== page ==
Challenges for Assistive Technology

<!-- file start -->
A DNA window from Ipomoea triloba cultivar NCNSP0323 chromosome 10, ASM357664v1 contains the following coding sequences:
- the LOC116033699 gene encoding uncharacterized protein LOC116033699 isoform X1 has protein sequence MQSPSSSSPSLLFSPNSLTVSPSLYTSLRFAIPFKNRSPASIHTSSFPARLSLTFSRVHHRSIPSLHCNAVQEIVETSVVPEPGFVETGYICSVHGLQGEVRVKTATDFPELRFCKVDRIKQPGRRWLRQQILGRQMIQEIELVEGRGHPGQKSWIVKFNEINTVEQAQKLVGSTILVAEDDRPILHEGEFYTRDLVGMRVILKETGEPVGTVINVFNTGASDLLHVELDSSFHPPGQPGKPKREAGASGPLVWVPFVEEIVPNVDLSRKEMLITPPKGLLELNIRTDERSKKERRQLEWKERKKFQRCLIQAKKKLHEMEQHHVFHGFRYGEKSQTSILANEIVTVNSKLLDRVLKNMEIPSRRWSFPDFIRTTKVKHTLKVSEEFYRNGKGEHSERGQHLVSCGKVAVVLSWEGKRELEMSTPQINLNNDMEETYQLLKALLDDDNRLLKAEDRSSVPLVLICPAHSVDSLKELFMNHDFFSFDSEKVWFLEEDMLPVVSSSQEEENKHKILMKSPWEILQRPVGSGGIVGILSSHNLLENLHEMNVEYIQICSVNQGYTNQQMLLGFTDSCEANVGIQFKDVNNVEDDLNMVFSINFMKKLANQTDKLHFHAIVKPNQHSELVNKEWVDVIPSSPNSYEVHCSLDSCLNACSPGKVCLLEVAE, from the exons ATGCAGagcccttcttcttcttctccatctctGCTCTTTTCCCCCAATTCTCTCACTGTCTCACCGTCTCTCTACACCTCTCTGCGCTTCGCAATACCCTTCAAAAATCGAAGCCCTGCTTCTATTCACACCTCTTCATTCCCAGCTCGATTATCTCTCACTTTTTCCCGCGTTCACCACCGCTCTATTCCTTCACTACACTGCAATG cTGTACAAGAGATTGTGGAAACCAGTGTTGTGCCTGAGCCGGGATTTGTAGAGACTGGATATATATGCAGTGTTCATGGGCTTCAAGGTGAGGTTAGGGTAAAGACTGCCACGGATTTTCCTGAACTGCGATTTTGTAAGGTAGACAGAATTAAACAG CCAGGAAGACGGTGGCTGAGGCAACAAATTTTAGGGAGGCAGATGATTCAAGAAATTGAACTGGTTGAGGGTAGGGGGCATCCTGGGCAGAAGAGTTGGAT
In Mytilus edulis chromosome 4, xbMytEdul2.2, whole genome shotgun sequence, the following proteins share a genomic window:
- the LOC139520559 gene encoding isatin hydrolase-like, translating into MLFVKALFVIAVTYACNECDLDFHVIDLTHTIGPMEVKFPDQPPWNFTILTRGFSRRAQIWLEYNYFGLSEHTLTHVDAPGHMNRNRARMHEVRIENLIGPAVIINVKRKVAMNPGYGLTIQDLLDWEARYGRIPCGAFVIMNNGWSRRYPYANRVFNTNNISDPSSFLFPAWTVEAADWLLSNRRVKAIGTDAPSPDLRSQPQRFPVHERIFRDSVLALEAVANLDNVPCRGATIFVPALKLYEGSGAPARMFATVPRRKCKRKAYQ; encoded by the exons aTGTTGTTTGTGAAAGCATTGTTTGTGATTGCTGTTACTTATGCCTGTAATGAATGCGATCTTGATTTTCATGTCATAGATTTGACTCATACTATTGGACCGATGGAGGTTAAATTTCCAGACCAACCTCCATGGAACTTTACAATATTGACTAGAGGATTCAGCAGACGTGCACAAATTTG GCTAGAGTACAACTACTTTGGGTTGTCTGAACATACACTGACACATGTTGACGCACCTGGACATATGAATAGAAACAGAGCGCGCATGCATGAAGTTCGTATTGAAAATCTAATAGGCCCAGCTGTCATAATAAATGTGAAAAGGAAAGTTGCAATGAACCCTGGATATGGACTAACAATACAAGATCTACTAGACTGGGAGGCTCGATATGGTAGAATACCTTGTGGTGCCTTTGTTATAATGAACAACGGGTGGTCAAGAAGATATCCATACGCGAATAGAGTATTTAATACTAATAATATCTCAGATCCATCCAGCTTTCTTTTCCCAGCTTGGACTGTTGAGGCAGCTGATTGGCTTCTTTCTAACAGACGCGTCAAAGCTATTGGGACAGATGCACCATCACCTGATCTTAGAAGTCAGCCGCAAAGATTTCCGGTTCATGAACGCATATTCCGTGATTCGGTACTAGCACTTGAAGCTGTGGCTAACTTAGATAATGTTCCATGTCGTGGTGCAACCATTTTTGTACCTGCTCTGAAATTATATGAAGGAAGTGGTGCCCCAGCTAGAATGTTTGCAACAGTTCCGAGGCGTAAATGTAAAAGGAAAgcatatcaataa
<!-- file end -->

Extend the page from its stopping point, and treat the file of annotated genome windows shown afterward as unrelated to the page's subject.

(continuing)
In the 21st century Assistive Technology (AT) should be defined as a scientific and technologic approach to the development of products and services oriented to support the elderly and people with disabilities in their daily activities, maximizing their personal autonomy, independence, health and quality of life. The AT field should bring this theoretical definition to reality more than ever, in order to counteract one of the main challenges that advanced societies will face during the coming years; the population aging. During the past few years, AT has developed quickly, mainly because of the technological revolution. There are better solutions now than there were 20, 10 or 5 years ago. And furthermore we foresee solutions that were unimaginable a few years ago, such as neuroprosthetics for urinary control in people with spinal cord injury or the cochlear implant for people with hearing impairments. This development is evident in ‘high tech’ products (e-health, computer-based systems…) and also in traditional products such as the wheelchair. The five main challenges identified by AAATE are New Technologies; Socio-Economic Issues, Universal design and its engagement with Assistive Technology, Evidence-based Practice and Aging and disability.